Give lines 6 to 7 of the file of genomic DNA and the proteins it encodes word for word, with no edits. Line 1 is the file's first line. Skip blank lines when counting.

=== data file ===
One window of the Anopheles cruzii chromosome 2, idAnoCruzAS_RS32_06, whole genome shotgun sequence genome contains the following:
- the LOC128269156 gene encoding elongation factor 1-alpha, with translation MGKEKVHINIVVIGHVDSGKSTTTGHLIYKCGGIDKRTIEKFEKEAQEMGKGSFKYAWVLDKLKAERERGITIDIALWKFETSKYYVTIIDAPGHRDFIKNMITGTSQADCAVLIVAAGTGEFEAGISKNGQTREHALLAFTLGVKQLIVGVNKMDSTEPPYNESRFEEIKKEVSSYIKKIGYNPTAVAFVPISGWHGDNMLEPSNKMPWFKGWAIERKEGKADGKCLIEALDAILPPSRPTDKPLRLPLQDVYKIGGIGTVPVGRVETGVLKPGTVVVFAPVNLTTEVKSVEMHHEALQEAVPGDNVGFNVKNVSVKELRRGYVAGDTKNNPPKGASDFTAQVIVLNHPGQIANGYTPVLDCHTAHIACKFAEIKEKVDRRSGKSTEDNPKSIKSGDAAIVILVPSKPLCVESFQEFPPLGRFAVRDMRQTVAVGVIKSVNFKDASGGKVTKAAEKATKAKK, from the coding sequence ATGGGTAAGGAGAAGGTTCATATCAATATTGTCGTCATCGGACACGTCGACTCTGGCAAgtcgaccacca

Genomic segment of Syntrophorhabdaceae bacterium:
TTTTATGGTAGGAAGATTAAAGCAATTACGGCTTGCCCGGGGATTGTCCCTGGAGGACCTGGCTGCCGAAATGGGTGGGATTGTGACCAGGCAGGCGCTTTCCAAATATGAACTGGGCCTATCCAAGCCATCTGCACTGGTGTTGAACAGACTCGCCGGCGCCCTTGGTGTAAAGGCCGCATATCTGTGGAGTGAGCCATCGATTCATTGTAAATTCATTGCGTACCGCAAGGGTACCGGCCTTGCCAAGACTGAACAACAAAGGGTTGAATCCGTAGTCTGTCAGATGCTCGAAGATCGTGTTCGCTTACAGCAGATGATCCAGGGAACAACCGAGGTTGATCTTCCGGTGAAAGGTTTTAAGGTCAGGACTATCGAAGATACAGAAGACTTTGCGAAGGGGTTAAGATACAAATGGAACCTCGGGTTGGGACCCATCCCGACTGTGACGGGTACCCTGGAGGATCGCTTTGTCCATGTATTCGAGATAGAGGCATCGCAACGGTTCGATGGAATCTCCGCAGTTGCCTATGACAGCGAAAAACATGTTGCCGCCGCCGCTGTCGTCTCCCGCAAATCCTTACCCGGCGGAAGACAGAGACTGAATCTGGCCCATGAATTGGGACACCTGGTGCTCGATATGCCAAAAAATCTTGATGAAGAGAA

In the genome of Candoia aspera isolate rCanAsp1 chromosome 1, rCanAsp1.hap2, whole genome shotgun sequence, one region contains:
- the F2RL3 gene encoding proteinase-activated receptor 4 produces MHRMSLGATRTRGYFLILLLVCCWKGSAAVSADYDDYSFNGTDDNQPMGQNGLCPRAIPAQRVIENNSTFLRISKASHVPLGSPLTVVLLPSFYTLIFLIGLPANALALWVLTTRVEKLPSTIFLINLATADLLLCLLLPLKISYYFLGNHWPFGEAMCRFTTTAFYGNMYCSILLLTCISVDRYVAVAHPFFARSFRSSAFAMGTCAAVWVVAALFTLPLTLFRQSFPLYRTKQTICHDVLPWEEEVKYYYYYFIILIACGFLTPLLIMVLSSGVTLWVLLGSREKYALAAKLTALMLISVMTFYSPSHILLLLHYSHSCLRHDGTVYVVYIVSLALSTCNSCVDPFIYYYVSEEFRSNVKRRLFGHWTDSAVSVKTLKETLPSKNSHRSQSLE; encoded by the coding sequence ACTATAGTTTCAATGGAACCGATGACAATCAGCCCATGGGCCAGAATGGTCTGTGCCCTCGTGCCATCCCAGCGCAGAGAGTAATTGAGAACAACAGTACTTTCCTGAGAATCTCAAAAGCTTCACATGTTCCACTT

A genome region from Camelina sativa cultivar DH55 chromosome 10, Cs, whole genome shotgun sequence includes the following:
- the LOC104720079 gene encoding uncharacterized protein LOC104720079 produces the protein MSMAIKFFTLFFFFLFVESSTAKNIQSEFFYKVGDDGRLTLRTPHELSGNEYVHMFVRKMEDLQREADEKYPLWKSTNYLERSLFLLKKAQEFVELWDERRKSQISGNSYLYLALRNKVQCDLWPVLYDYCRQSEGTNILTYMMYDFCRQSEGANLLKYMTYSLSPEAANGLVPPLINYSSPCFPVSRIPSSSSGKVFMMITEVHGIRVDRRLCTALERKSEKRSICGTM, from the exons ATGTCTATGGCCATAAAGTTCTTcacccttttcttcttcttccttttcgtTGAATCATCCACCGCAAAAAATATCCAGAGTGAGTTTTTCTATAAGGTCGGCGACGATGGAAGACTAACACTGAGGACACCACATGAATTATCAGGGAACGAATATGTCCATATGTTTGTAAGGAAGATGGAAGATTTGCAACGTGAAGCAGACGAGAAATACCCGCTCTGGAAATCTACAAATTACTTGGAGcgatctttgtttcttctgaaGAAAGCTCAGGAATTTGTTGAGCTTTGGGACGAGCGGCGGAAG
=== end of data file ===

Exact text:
- the F2RL3 gene encoding proteinase-activated receptor 4 produces MHRMSLGATRTRGYFLILLLVCCWKGSAAVSADYDDYSFNGTDDNQPMGQNGLCPRAIPAQRVIENNSTFLRISKASHVPLGSPLTVVLLPSFYTLIFLIGLPANALALWVLTTRVEKLPSTIFLINLATADLLLCLLLPLKISYYFLGNHWPFGEAMCRFTTTAFYGNMYCSILLLTCISVDRYVAVAHPFFARSFRSSAFAMGTCAAVWVVAALFTLPLTLFRQSFPLYRTKQTICHDVLPWEEEVKYYYYYFIILIACGFLTPLLIMVLSSGVTLWVLLGSREKYALAAKLTALMLISVMTFYSPSHILLLLHYSHSCLRHDGTVYVVYIVSLALSTCNSCVDPFIYYYVSEEFRSNVKRRLFGHWTDSAVSVKTLKETLPSKNSHRSQSLE; encoded by the coding sequence ACTATAGTTTCAATGGAACCGATGACAATCAGCCCATGGGCCAGAATGGTCTGTGCCCTCGTGCCATCCCAGCGCAGAGAGTAATTGAGAACAACAGTACTTTCCTGAGAATCTCAAAAGCTTCACATGTTCCACTT

A genome region from Camelina sativa cultivar DH55 chromosome 10, Cs, whole genome shotgun sequence includes the following: